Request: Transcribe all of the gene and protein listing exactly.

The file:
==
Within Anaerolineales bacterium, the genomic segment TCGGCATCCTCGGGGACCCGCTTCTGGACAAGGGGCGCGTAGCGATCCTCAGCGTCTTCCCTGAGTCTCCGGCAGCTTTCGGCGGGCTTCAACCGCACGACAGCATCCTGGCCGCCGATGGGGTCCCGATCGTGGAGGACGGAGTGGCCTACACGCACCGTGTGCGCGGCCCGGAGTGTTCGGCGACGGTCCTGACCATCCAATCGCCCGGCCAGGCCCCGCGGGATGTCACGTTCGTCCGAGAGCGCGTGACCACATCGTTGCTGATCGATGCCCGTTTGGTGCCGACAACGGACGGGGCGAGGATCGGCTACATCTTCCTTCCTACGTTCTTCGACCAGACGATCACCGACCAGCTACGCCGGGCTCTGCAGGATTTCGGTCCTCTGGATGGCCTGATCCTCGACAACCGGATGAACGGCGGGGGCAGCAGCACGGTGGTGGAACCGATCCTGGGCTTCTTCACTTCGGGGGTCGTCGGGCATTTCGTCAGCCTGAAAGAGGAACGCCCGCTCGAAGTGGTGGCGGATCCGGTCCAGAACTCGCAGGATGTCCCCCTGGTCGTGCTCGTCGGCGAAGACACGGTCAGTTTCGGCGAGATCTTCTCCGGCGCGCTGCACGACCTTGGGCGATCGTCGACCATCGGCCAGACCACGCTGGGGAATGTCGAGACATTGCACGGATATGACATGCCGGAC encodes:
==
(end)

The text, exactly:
Within Anaerolineales bacterium, the genomic segment TCGGCATCCTCGGGGACCCGCTTCTGGACAAGGGGCGCGTAGCGATCCTCAGCGTCTTCCCTGAGTCTCCGGCAGCTTTCGGCGGGCTTCAACCGCACGACAGCATCCTGGCCGCCGATGGGGTCCCGATCGTGGAGGACGGAGTGGCCTACACGCACCGTGTGCGCGGCCCGGAGTGTTCGGCGACGGTCCTGACCATCCAATCGCCCGGCCAGGCCCCGCGGGATGTCACGTTCGTCCGAGAGCGCGTGACCACATCGTTGCTGATCGATGCCCGTTTGGTGCCGACAACGGACGGGGCGAGGATCGGCTACATCTTCCTTCCTACGTTCTTCGACCAGACGATCACCGACCAGCTACGCCGGGCTCTGCAGGATTTCGGTCCTCTGGATGGCCTGATCCTCGACAACCGGATGAACGGCGGGGGCAGCAGCACGGTGGTGGAACCGATCCTGGGCTTCTTCACTTCGGGGGTCGTCGGGCATTTCGTCAGCCTGAAAGAGGAACGCCCGCTCGAAGTGGTGGCGGATCCGGTCCAGAACTCGCAGGATGTCCCCCTGGTCGTGCTCGTCGGCGAAGACACGGTCAGTTTCGGCGAGATCTTCTCCGGCGCGCTGCACGACCTTGGGCGATCGTCGACCATCGGCCAGACCACGCTGGGGAATGTCGAGACATTGCACGGATATGACATGCCGGAC encodes: